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By Scott A. McKeown
| June 21, 2017
Another WiFi One Hint from the CAFC

"Closely Tied" Language of Cuozzo & Institution-Centric Statutes


The en banc opinion on the scope of the AIA's appeal bar (35 U.S.C. §§ 324(e)/314(d)) remains outstanding in WiFi One.  Still, we have seen a few opinions from the Federal Circuit as of late that nibble around the edges of this issue.  From these decisions, we see the Court focusing on the statute underlying the appealed issue, and whether or not that statute is tied, in timing or substance, to the institution stage.  The most recent, Credit Acceptance Corp. v. Westlake Services, found another exception to the appeal bar for CBM estoppel. 35 U.S.C. 325(e)(1).
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By Scott A. McKeown
| June 13, 2017
AIA Trials Unconstitutional? Don

High Court to Review Constitutionality of AIA Trials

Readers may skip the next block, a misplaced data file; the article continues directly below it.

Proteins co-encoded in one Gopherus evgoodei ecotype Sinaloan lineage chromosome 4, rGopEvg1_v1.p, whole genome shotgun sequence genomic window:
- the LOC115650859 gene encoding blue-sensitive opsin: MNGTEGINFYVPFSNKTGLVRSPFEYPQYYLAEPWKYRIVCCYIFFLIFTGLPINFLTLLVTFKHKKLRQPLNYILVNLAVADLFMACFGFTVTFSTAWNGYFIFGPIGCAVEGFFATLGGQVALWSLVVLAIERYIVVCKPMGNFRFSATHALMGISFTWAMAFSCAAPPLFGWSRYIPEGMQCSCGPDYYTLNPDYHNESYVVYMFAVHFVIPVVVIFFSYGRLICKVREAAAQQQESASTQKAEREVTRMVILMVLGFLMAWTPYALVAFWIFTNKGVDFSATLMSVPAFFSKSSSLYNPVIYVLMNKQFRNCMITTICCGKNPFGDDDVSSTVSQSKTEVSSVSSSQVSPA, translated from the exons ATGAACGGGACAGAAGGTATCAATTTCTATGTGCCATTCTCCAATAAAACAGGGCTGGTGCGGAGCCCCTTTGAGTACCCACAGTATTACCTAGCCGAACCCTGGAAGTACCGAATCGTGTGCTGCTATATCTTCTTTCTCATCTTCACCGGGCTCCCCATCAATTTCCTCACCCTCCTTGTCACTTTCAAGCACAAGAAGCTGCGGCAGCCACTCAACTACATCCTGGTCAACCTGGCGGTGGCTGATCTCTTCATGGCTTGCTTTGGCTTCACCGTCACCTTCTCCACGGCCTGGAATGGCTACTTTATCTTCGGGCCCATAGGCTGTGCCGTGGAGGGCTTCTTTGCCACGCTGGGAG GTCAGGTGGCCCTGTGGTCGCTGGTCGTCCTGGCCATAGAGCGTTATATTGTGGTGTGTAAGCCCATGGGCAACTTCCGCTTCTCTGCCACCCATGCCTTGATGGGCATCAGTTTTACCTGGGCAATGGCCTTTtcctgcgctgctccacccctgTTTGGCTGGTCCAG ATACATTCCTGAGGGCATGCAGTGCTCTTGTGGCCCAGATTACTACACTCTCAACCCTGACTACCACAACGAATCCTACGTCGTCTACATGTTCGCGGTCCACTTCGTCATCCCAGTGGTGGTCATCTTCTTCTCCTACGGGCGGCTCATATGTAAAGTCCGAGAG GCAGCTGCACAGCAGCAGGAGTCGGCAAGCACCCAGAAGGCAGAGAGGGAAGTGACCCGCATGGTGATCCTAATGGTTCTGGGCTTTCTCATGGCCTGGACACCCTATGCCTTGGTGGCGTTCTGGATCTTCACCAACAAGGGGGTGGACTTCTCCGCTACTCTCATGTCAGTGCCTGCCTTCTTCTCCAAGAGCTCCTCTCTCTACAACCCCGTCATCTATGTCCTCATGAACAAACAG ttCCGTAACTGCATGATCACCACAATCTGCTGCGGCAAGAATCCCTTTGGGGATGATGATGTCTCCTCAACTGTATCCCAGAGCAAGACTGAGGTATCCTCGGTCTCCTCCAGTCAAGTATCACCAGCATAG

The Supreme Court has had at least three occasions over the past 7 months to review the constitutionality of AIA trial proceedings — it declined all three invitations. Thus, the writing appeared to be on the wall when the same question was posed recently in Oil States Energy Services v. Greene’s Energy Group.  But, then the Federal Circuit wavered somewhat as to its conviction in its own precedent on point.  When asked to reconsider the debate as to whether a patent is purely a private right or public right (as previously decided in MCM Portfolio LLC v. Hewlett-Packard Co. et al.) the CAFC's en banc denial of that request a few weeks ago (here) was a split decision.  (As a reminder, as a public right, a patent may be adjudicated by an Article I court).